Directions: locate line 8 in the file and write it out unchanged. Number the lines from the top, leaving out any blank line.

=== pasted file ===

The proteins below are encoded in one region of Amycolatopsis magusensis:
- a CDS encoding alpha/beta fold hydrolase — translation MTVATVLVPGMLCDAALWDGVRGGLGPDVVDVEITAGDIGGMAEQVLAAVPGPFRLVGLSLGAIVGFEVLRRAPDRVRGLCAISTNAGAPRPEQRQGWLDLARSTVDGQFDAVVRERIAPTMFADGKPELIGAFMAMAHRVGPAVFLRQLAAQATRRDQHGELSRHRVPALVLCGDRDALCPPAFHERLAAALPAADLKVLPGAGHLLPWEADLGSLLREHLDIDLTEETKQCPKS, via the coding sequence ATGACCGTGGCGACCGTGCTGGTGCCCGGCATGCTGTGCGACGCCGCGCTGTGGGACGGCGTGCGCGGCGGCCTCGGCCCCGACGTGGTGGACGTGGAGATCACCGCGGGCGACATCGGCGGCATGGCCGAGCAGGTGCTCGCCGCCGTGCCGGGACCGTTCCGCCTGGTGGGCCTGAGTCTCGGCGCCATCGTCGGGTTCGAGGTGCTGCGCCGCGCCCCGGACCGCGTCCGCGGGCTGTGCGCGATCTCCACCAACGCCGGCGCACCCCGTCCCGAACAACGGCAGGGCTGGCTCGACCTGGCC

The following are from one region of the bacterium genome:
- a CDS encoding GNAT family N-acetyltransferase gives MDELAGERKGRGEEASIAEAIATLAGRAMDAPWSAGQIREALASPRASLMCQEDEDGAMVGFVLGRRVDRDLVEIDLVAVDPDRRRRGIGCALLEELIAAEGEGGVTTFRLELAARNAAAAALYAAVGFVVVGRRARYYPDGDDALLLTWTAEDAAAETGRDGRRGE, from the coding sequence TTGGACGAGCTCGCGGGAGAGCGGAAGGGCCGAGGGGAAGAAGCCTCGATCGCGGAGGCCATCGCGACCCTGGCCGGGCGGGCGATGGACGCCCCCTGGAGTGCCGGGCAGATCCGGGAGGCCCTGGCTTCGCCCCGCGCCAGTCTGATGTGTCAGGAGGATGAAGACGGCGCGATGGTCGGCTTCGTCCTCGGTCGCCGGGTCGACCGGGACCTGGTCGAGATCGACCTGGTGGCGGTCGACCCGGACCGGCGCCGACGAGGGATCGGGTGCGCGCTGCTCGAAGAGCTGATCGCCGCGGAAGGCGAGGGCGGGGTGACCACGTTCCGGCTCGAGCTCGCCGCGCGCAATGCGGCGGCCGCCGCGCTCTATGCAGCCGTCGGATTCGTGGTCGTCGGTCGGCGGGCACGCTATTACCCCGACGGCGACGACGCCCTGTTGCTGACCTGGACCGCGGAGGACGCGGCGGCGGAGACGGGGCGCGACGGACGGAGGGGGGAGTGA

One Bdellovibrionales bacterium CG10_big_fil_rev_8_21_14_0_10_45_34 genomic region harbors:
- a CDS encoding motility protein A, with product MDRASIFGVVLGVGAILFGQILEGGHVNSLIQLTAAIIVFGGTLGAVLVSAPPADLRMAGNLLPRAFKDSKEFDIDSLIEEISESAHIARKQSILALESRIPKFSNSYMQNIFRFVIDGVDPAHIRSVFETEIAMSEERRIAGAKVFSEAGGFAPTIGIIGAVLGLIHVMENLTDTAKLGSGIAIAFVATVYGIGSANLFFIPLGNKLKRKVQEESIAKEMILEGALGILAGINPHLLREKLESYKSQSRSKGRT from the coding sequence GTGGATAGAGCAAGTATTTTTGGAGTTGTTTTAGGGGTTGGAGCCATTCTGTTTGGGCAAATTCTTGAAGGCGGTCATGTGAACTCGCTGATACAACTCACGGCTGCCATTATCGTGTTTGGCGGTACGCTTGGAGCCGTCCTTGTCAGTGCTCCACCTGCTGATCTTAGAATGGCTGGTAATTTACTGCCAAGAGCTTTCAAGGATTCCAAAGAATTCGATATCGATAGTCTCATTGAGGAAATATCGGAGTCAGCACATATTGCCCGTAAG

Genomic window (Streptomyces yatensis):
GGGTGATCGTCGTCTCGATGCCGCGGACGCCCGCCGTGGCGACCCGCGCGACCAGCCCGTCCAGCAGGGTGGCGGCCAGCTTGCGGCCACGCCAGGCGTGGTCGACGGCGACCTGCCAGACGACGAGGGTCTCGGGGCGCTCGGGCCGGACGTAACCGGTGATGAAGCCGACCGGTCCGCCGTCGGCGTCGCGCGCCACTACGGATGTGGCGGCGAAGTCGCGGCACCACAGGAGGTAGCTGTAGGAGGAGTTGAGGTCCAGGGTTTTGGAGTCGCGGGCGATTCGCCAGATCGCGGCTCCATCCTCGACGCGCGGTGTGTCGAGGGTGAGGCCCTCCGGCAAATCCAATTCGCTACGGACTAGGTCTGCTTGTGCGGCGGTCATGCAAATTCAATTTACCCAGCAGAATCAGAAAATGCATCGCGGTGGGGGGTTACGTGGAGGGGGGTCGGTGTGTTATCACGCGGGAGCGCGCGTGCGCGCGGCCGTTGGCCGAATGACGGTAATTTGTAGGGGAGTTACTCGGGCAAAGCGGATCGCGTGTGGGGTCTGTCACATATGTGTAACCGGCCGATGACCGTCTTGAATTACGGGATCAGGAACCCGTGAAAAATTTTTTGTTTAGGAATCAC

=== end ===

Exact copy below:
GGGTGATCGTCGTCTCGATGCCGCGGACGCCCGCCGTGGCGACCCGCGCGACCAGCCCGTCCAGCAGGGTGGCGGCCAGCTTGCGGCCACGCCAGGCGTGGTCGACGGCGACCTGCCAGACGACGAGGGTCTCGGGGCGCTCGGGCCGGACGTAACCGGTGATGAAGCCGACCGGTCCGCCGTCGGCGTCGCGCGCCACTACGGATGTGGCGGCGAAGTCGCGGCACCACAGGAGGTAGCTGTAGGAGGAGTTGAGGTCCAGGGTTTTGGAGTCGCGGGCGATTCGCCAGATCGCGGCTCCATCCTCGACGCGCGGTGTGTCGAGGGTGAGGCCCTCCGGCAAATCCAATTCGCTACGGACTAGGTCTGCTTGTGCGGCGGTCATGCAAATTCAATTTACCCAGCAGAATCAGAAAATGCATCGCGGTGGGGGGTTACGTGGAGGGGGGTCGGTGTGTTATCACGCGGGAGCGCGCGTGCGCGCGGCCGTTGGCCGAATGACGGTAATTTGTAGGGGAGTTACTCGGGCAAAGCGGATCGCGTGTGGGGTCTGTCACATATGTGTAACCGGCCGATGACCGTCTTGAATTACGGGATCAGGAACCCGTGAAAAATTTTTTGTTTAGGAATCAC